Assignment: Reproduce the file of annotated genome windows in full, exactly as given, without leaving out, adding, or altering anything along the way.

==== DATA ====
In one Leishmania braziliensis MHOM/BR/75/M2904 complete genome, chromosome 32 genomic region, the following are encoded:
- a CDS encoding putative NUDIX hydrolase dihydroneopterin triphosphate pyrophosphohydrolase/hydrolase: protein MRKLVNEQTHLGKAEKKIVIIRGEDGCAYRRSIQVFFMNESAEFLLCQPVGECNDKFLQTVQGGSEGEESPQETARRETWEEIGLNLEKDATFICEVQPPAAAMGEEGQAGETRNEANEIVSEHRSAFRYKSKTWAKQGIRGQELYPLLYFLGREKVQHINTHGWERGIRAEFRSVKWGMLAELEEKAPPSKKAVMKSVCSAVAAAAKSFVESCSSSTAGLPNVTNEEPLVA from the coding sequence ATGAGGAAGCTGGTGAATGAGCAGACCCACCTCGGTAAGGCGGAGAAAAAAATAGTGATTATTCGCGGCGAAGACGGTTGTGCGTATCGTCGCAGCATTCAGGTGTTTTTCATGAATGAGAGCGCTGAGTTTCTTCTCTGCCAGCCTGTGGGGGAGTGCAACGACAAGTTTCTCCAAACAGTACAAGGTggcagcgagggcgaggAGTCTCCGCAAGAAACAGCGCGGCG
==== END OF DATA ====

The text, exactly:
In one Leishmania braziliensis MHOM/BR/75/M2904 complete genome, chromosome 32 genomic region, the following are encoded:
- a CDS encoding putative NUDIX hydrolase dihydroneopterin triphosphate pyrophosphohydrolase/hydrolase: protein MRKLVNEQTHLGKAEKKIVIIRGEDGCAYRRSIQVFFMNESAEFLLCQPVGECNDKFLQTVQGGSEGEESPQETARRETWEEIGLNLEKDATFICEVQPPAAAMGEEGQAGETRNEANEIVSEHRSAFRYKSKTWAKQGIRGQELYPLLYFLGREKVQHINTHGWERGIRAEFRSVKWGMLAELEEKAPPSKKAVMKSVCSAVAAAAKSFVESCSSSTAGLPNVTNEEPLVA from the coding sequence ATGAGGAAGCTGGTGAATGAGCAGACCCACCTCGGTAAGGCGGAGAAAAAAATAGTGATTATTCGCGGCGAAGACGGTTGTGCGTATCGTCGCAGCATTCAGGTGTTTTTCATGAATGAGAGCGCTGAGTTTCTTCTCTGCCAGCCTGTGGGGGAGTGCAACGACAAGTTTCTCCAAACAGTACAAGGTggcagcgagggcgaggAGTCTCCGCAAGAAACAGCGCGGCG